Co-occurrence network for a shared field diary

By: Enrique Díez-Gutiérrez (Facultad de Educación, Universidad de León) y José María Díaz- Nafría (Facultad de estudios interdisciplinares, Munich University of Applied Sciences)

Published in: Comunicar, 54, pp. 49-58. doi: 10.3916/C54-2018-05

Abstract: The aim of this research is to identify and analyse the ubiquitous learning acquired though blending education settings devoted to the “lifelong training of trainers” and how these contribute to the development of a conscious, critic and engaged citizenship. Through active exploration of the learning process, the study analyses the “soft skills” acquired which enhance performance in work and daily life, with the purpose of detecting the process of ubiquitous learning often overlooked in formal education. To this end, the study case presented here draws upon a data triangulation of qualitative and quantitative multisource information (questionnaires, interviews, participant observation, discussion groups, individual and collective diaries) which includes the study of the semantic networks consisting of learners’ own utterances. The results obtained indicate that the soft skills related to the capacity of self-development, the use of innovative resources, the enhancement of social cooperation, the ability to meet cognitive and social challenges, and the functional learning as produced though expanded learning, have the potential to pave the way for the empowerment of peoples, communities and social movements. But this form of expanded learning, as open, collaborative, democratic and committed learning, must be actively supported if future generations are not only to be consumers but also cooperative producers in a socially shared world.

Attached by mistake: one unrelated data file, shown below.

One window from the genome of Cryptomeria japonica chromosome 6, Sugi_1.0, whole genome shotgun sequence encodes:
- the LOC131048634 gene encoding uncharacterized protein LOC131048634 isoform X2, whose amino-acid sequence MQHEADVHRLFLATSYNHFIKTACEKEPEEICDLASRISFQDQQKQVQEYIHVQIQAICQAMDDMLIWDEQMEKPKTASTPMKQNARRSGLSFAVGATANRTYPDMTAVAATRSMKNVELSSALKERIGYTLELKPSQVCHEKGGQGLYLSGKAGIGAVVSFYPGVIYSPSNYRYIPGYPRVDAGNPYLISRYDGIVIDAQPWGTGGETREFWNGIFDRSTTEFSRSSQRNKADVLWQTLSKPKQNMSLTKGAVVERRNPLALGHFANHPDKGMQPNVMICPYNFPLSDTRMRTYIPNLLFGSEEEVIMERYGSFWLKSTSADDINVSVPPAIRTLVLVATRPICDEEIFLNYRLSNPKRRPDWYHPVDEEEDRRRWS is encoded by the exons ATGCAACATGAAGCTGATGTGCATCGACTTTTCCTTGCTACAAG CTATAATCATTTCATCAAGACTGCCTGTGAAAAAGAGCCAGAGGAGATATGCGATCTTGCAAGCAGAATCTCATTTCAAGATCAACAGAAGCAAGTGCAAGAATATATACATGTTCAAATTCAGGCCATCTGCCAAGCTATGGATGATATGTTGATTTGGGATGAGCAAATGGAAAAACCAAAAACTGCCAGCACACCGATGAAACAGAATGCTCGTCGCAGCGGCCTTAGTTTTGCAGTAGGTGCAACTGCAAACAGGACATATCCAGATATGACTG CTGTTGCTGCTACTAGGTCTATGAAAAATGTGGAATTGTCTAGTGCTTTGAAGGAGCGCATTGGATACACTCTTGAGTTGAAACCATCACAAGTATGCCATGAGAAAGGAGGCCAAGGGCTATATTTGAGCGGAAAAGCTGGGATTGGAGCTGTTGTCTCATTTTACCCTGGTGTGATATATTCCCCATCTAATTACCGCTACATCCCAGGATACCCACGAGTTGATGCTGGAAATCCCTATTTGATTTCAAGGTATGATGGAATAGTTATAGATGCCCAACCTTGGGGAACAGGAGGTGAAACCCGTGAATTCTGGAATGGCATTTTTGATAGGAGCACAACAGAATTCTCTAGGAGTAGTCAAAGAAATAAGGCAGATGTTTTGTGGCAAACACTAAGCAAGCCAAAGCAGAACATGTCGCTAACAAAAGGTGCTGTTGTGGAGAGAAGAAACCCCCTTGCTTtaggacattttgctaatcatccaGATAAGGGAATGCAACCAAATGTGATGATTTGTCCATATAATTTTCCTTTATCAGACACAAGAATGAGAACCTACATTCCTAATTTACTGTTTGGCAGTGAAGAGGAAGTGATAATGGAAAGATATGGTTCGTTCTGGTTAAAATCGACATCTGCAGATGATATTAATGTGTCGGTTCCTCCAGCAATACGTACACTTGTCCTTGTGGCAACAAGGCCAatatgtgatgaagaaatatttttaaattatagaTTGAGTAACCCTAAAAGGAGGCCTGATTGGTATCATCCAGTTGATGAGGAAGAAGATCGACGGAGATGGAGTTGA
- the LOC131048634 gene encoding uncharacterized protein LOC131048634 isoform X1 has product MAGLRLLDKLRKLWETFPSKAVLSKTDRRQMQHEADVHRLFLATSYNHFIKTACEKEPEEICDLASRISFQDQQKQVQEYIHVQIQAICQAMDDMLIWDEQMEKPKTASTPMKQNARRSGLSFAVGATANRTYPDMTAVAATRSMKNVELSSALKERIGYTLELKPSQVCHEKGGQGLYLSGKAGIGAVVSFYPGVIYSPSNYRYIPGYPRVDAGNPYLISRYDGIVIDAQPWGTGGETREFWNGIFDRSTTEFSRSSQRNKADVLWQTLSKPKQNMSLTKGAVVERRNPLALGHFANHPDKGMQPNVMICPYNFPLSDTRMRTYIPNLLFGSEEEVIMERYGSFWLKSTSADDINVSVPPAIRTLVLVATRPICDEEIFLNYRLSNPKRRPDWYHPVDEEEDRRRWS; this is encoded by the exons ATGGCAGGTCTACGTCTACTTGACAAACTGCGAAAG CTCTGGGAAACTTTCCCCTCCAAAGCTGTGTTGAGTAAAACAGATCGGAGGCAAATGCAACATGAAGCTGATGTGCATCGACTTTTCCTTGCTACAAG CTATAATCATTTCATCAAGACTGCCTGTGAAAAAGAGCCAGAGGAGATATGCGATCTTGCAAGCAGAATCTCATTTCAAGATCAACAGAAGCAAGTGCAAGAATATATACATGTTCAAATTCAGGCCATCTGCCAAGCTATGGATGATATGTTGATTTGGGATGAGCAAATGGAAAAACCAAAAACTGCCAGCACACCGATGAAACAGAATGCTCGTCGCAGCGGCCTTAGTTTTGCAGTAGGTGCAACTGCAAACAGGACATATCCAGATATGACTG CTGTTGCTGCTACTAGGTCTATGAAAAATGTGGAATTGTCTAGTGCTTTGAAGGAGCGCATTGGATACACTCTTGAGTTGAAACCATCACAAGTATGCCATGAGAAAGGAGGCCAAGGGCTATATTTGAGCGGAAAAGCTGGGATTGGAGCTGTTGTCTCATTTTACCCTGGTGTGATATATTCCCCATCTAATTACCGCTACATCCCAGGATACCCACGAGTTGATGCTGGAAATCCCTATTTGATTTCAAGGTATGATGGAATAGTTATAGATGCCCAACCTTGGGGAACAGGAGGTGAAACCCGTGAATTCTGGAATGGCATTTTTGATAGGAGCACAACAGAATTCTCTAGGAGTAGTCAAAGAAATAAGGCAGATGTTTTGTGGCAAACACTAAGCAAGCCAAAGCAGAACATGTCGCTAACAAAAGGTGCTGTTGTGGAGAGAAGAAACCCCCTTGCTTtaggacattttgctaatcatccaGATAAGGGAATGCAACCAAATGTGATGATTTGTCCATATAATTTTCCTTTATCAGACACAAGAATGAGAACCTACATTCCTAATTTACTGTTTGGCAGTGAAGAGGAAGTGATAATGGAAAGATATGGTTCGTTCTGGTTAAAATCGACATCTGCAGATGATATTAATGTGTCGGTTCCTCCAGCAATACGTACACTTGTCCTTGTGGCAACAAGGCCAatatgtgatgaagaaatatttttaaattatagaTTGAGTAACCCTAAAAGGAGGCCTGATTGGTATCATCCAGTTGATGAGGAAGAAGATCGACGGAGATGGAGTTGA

Network topology similar to Internet.

By: J.M. Díaz-Nafría (Faculty of Systems & Telecommunications, Universidad Estatal Península de Santa Elena, La Libertad, Santa Elena, Ecuador | Universidad de León, Leon, Spain | Department of General and Interdisciplinary Studies, Munich University of Applied Sciences, Munich, Germany)

Published in: Elias G. CARAYANNIS, David F. J. CAMPBELL and Marios P. EFTHYMIOPOULOS (eds.) (2018). Handbook of Cyber‐Development, Cyber‐Democracy and Cyber‐Defense, Berlin: Springer.

Abstract: Most attempts to use the potentials of information technologies in benefit of the fulfillment of the democratic requirements from the local to the global levels are
based on the power of social networks and the utilization of big-data approaches.
However, both the network itself and the portliness of data processing have fundamental limitations that need to be overcome when the size of the population is larger than a reduced group. As to cope with the related complexity, the network provides in certain conditions a characteristic structure which facilitates the emergence of new functional features and consequently a system. It is this structure – the fibers of the systemic relations – and new functionalities concerning the circulation of data what change the portliness of data processing into an appropriate percolation and management of relevant information. By these means, complexity and the corresponding information flow are managed at the lowest possible level, while cooperation and higher-level management is ready to cope just with the excess of complexity the lower level cannot manage properly by itself. But this is the very idea of subsidiarity whose application to the organization of heterogeneous societies has been a foundation of decentralized government since the sixteenth century in many different contexts.

At the age of the global information society, the necessary management of global issues (environment, geopolitics, inequality, etc.) requires both proper levelism and information management from the peoples to communities, to national authorities, and to international institutions. Stafford Beer’s Viable System Model provides a suitable approach to deploy subsidiarity with the backbone of an information and communication infrastructure based on the acquisition, circulation, and processing of relevant information to enable decentralized, democratic decision-making.

Acknowledgement: This work was carried out in 2016-2017 within the framework of Prometeo project supported by Senescyt, Ecuador.